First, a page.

Black Face In South Africa: A Look At Die Antwoord’s “Fatty Boom Boom”

Source: slate.com

“Fatty Boom Boom”(deep sigh). I didn’t want to watch this video. I saw the pictures and the headlines and I told myself “Nope. Not today. I ain’t got time.” There are times when I need peace, tranquility, and to maintain my sanity. Well, I guess I am a masochist because I watched it. And for those of ya’ll who have seen it (and have already experienced the foolishness) then you probably know why I sat in my chair with my mouth wide open and eyes blinking with confusion.

Die Antwoord is a white South African rap/rave duo, Ninja and Yo-Landi Vi$$er, are provacteurs who draws their influence from Zef culture. What is Zef culture you may ask? According mtviggy.com, Zef culture is:

“…associated with mullets, old puttering cars, cheap clothes, hard liquor and a lifestyle only a few tiers above the country’s slums. The word was synonymous with white trash, or anything wack or lame.” For Ninja, it means “f***ing cool. But even more cool than f***ing cool. No one can f*** with your sh**,” (mtviggy.com).

Sounds like more shenanigans, right?  Well, let me tell you the video is a mess on top of a mess. First, there is the Lady Gaga impersonation who gives birth to a cock roach and is eventually eaten by a lion. The lyrics are ridiculous. And I really sat there, trying to figure it all out how this all made sense. As I continued to push myself and watch all 5:43 minutes, I was figuratively slapped in the face by Yo-landi Vi$$er who is bouncing around the screen in blackface! Yes, her skin is caked in black paint, her eyes are over exaggerated, and lips are bright red. I mean do you see the picture above?

I guess black face is the new it thing these days. From the cake in Switzerland to the mammy earrings Italy, it appears derogatory images of black folks is taking over!  When did minstrel shows and black face become cool? Minstrel performances, acts, and representations allude to a treacherous and shameful part of both the U.S and South African history. These minstrel representations were used to degrade, exploit, and justify the mass slaughter of Black people. But now, for some reason that I cannot completely understand in 2012, these images are now used for art, fashion, and entertainment. WTF?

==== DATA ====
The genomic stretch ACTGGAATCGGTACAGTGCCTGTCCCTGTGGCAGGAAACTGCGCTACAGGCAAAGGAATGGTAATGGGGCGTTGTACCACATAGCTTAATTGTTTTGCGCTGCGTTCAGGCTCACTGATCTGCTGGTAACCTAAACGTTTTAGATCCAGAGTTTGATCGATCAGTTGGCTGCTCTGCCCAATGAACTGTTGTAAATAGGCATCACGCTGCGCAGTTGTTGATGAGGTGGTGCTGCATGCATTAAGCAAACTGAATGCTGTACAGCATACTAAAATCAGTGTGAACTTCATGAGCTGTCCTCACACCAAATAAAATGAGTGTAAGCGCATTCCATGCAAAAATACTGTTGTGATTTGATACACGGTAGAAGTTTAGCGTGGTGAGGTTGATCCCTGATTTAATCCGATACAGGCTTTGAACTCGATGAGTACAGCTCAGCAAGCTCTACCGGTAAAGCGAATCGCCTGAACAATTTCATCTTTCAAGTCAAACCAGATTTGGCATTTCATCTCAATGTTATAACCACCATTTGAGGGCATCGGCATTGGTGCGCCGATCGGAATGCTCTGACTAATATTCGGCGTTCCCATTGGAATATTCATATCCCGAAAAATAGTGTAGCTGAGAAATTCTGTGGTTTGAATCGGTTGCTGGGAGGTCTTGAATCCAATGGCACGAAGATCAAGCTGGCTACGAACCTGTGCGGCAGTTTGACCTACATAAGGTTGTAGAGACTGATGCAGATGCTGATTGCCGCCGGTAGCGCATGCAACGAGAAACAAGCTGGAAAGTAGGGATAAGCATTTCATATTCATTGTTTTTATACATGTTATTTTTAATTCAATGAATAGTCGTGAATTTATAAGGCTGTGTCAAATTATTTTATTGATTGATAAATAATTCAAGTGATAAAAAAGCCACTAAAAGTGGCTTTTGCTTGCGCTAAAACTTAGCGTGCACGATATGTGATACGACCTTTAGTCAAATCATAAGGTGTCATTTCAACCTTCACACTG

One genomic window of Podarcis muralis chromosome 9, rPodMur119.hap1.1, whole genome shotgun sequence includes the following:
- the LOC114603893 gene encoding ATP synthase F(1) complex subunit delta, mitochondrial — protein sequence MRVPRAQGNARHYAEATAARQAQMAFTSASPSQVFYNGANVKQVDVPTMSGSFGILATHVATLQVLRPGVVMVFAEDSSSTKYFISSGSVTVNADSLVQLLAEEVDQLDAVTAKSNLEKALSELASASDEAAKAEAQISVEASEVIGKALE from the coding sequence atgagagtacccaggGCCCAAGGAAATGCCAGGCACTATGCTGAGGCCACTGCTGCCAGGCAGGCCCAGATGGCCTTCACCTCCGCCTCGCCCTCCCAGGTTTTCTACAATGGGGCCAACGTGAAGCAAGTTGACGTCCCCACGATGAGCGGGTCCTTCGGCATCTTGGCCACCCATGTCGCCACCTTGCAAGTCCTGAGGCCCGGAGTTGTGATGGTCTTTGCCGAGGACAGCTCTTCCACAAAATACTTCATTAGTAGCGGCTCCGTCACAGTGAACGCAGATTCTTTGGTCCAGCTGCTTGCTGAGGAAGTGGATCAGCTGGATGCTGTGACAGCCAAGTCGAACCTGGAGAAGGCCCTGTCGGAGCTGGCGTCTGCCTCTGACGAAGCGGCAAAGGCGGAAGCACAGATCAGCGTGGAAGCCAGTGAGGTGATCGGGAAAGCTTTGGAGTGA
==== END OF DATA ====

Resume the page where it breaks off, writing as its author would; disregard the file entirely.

I mean come on now, are you that desperate for recognition that not only do you dress up like Lady Gaga but you paint your skin black too? The more I think about it, it seems that this was the goal set out by the duo Die Antwoord. What is the best way to gain fame? Gaga and Miss Kardashian have showed us that you either have to make a sex tape or do/say some crazy sh**. This is the way of the world. It is not about talent or quality but who can be the most provocative.

However, quite frankly, I am tired of this recognition happening at the expense of Black people. You don’t see me jumping around making crude references about the Jewish Holocaust or see me dressing up as Adolf Hitler and proclaiming that it is art or worse entertainment. This is not art! It is not music. But hey, what more can I expect from a group who has no understanding and makes a mockery of the historical and social experiences of Black people. Yo, Die Antwoord, what you’re doing isn’t cool. It doesn’t make you look cool. At best, it gives me proof that people like this still exist and that 2012 is starting to look more like 1900s.

Check out the video below and let us know your thought.

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One thought on “Black Face In South Africa: A Look At Die Antwoord’s “Fatty Boom Boom”

  1. You get so many things hysterically wrong in this article it’s not worth responding to really.
    The cry “This is not art!” exposes what a middle class lame you are. There’s entirely too much Steve Harvey and not enough Salvador Dalí in your cultural view.

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